Summary: God has made it possible for us to find genuine peace with Him...only and exclusively through Jesus Christ.
Sermon for CATM – Thanksgiving Service and Banquet – October 10, 2010 – Made Just Right
Today is Thanksgiving. A time to pause and, if we’re not in the habit of doing so regularly, reflect with gratitude upon all God’s good gifts.
Now one of the keys to living a joyful life is indeed to live thankfully. When we live with gratitude to God in our hearts we remain a God-focussed people, never forgetting that despite all life might throw at us, despite the ups and downs of daily living, the most important reality is that God is with us.
When life gets me down, when people close to me are suffering, when my own weaknesses get the better of me, I remember this central truth: Jesus Christ is Lord to the Glory of God the Father. Always, always, for 30 years now and counting, this confession of faith has buoyed me, has lifted me, has restored perspective at those times when I’ve lost perspective.
We’ve been on quite the journey so far through the Book of Romans. For those of you taking the course based on this sermon series, and who are submitting papers weekly, you’ve more than likely been ‘living in’ the book.
We’ve heard a lot over the past number of weeks about what faith is. We’ve learned that this journey we’re on in the book of Romans looks pretty closely at the darkness in the human heart, everything in us that would rebel against God, that would seek to compromise true faith, that would seek to exchange the grace of God, freely given to us in Jesus, for our works – as if there’s the tiniest chance that our good works can save us.
Of course, there isn’t. We’ve learned that we’re justified by faith in Jesus. That means that when we believe that Jesus died on the cross for our sins and we receive Him truly as our Lord and Saviour, committing our whole lives to Him, Jesus makes it so that it is just as though we never sinned. His blood covers our sins.
Today we look at chapter 5 of the book of Romans. Since we haven’t time in this series to look in-depth at chapter 4, I thought to lay the groundwork for today I’d do a real quick summary of chapter 4. Rom 4:1-5 Talks about how Abraham was justified by faith, and not by the works of the law; for his faith was imputed to him for righteousness.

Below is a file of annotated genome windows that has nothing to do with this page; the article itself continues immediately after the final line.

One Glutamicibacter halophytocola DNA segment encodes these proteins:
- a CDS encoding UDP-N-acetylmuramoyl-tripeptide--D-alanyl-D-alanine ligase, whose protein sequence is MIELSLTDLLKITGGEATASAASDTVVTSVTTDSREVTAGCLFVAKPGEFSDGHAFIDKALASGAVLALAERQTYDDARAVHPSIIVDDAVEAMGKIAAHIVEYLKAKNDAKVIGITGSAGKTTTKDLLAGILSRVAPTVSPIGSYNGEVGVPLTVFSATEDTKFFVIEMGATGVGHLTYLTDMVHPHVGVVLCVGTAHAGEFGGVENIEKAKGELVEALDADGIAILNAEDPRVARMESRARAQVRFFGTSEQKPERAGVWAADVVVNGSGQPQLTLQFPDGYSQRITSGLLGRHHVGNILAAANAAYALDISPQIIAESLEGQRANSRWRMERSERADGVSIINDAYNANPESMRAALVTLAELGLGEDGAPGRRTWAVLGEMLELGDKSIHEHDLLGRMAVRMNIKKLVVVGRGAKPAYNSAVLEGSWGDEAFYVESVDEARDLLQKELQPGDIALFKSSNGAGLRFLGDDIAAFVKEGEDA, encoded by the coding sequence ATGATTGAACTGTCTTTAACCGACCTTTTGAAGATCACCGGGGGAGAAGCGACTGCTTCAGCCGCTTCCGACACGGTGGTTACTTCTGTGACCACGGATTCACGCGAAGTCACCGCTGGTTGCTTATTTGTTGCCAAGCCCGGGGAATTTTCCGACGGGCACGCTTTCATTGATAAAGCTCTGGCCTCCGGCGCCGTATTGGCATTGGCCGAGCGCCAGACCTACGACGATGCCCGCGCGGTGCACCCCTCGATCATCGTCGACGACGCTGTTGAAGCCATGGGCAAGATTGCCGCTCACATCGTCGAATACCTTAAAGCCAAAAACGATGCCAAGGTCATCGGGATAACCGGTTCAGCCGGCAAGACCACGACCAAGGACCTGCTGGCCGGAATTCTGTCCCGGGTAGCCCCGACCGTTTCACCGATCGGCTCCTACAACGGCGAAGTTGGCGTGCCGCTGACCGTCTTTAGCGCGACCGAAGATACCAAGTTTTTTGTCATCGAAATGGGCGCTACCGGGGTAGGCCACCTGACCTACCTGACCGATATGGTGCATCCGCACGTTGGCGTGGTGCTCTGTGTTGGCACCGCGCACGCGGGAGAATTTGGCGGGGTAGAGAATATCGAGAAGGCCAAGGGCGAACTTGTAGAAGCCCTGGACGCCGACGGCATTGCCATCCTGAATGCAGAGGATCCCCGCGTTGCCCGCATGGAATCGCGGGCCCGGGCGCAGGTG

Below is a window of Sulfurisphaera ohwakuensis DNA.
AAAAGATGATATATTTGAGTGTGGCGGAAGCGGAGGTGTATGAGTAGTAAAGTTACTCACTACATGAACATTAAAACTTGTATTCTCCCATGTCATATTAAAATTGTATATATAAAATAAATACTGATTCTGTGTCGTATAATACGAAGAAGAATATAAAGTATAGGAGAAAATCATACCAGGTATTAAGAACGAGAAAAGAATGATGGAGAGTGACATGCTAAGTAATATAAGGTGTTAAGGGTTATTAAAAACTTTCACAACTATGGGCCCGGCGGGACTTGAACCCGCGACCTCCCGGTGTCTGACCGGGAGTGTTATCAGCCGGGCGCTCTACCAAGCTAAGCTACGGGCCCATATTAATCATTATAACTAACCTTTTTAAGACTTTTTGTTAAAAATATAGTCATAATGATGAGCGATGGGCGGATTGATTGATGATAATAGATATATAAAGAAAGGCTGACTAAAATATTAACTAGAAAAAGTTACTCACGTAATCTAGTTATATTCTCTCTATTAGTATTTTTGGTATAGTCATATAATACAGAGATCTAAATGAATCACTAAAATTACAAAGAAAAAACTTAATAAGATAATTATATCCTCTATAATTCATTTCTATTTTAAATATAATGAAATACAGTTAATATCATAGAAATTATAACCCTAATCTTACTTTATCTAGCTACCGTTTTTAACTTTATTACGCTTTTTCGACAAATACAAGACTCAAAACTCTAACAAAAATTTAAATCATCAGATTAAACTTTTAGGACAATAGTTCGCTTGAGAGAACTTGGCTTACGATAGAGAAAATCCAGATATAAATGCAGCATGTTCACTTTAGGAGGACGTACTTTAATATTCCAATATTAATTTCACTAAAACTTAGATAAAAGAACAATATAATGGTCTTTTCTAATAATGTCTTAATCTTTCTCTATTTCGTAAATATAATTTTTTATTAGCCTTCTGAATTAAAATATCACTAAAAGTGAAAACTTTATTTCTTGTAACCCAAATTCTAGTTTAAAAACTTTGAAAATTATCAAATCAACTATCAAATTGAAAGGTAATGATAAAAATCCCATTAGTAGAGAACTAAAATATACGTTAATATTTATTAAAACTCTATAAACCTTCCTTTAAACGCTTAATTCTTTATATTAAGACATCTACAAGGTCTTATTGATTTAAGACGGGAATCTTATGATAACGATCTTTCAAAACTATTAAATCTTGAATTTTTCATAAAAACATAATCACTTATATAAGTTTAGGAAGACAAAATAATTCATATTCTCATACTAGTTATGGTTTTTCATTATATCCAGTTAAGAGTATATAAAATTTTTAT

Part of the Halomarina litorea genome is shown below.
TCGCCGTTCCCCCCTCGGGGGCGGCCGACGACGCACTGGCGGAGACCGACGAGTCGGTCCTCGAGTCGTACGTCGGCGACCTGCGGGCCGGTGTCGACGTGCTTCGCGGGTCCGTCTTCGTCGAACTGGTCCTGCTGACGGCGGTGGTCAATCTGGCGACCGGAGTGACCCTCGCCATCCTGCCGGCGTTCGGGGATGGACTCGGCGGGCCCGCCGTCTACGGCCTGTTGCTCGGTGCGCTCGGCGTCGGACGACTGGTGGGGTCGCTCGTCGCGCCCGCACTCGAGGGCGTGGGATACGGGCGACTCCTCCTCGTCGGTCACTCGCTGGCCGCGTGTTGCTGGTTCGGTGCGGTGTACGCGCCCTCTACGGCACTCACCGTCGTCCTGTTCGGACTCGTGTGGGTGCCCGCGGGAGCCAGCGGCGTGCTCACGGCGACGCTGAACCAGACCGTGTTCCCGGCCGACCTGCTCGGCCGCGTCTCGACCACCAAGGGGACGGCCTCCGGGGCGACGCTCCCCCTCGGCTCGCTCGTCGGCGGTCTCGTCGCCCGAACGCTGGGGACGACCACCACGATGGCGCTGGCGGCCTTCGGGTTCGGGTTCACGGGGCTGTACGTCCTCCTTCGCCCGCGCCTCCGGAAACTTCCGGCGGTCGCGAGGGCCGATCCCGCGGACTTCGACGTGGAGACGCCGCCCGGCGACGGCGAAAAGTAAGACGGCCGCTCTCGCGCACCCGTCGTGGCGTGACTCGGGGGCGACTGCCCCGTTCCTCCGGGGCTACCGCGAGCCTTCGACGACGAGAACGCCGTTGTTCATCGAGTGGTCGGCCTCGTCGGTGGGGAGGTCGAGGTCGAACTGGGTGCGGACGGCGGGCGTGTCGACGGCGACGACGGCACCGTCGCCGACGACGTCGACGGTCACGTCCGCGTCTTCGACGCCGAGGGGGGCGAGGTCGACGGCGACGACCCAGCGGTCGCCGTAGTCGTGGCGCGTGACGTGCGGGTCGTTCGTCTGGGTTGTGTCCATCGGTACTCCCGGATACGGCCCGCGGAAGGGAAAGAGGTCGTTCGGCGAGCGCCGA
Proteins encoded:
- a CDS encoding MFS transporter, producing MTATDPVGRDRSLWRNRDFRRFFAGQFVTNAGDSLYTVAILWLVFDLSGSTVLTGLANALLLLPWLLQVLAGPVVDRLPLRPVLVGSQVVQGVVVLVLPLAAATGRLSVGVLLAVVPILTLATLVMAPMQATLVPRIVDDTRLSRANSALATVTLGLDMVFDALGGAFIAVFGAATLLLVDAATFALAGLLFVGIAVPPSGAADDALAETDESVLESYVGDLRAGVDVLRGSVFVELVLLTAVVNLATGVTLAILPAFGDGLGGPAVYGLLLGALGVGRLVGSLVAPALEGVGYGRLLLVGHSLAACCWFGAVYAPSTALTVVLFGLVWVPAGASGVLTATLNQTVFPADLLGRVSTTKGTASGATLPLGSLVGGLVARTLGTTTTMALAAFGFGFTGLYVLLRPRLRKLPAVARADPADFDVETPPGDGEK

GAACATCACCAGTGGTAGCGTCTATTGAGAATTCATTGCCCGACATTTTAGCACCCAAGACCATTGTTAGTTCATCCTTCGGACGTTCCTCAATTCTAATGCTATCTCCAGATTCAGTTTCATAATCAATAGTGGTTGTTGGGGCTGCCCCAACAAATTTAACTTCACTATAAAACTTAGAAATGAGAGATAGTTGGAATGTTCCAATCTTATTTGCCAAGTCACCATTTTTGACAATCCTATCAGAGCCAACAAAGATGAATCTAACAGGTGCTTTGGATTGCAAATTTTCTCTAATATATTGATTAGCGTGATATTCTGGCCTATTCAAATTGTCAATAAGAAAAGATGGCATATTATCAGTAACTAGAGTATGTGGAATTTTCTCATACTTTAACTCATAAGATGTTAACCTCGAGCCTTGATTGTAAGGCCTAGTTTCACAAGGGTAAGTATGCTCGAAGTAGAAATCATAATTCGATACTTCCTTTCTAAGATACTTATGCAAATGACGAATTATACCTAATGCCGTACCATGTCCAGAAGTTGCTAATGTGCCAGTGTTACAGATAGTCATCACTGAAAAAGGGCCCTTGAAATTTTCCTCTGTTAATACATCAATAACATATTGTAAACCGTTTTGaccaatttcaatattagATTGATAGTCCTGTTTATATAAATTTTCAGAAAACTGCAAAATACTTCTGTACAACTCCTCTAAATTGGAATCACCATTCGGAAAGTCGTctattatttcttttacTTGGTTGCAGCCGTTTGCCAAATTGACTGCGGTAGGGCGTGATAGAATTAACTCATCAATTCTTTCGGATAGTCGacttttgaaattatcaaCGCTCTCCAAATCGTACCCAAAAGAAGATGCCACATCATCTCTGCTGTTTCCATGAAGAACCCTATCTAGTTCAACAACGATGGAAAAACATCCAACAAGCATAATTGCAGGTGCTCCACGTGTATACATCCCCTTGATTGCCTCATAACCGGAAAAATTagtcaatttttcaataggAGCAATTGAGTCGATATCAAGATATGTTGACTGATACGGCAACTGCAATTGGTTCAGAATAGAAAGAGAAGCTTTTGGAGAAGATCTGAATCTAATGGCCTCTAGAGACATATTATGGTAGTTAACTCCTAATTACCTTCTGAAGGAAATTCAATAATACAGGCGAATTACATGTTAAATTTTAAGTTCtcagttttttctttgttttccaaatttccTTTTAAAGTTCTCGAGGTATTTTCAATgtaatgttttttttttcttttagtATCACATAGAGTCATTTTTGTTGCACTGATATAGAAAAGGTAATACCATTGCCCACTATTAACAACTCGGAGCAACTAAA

In Rom 4:6-8 David also bears testimony to the same doctrine.
Rom 4:9-12 Talks about how Abraham, the father of the Jewish race, was justified by faith, even before he was circumcised; therefore salvation must be of the Gentiles as well as the Jews.
Rom 4:13-17 Continues, revealing that the promise that all the nations of the earth should be blessed in him, was made to him while he was in an uncircumcised state; and, therefore, if salvation were of the Jews alone, the law, that was given after the promise, would make the promise of no effect.
Rom 4:18-22 Describes Abraham’s faith, and its effects.
Rom 4:23-25 Tells how this account is left on record for our salvation, that we might believe on Christ, who was delivered for our offenses, and raised again for our justification. That’s a real quick look through Romans chapter 4. I really hope you are reading through the entire book of Romans. It is such an amazing and challenging book You will be enriched and blessed as your read it.
Today, because our time is shorter than usual due to the Thanksgiving Banquet following the service, we’re going to focus on the first verse of chapter 5 and how this verse is unpacked or explained by the rest of today’s verses.
Romans 5:1 Therefore, since we have been justified through faith, we have peace with God through our Lord Jesus Christ,
It is ALL about peace with God. Everything that the book of Romans has been talking about so far points to this verse. The darkness of human sin and rebellion separates us from God.
We all share in common both our sin nature, our innate inclination to sin, and we share in common that those inclinations to sin often enough show up in the sins we DO commit.
We try to do some good to compensate and try to earn God’s favour, but the weight and depth of our sin is too intense. It doesn’t work. In the light of God’s absolute holiness, our best efforts at good works are like filthy, stinking rags.
We see in Abraham a person who was made right with God not first through his actions, but rather first through believing. Abraham is the father of all who believe. He found peace with God not through works, but through faith.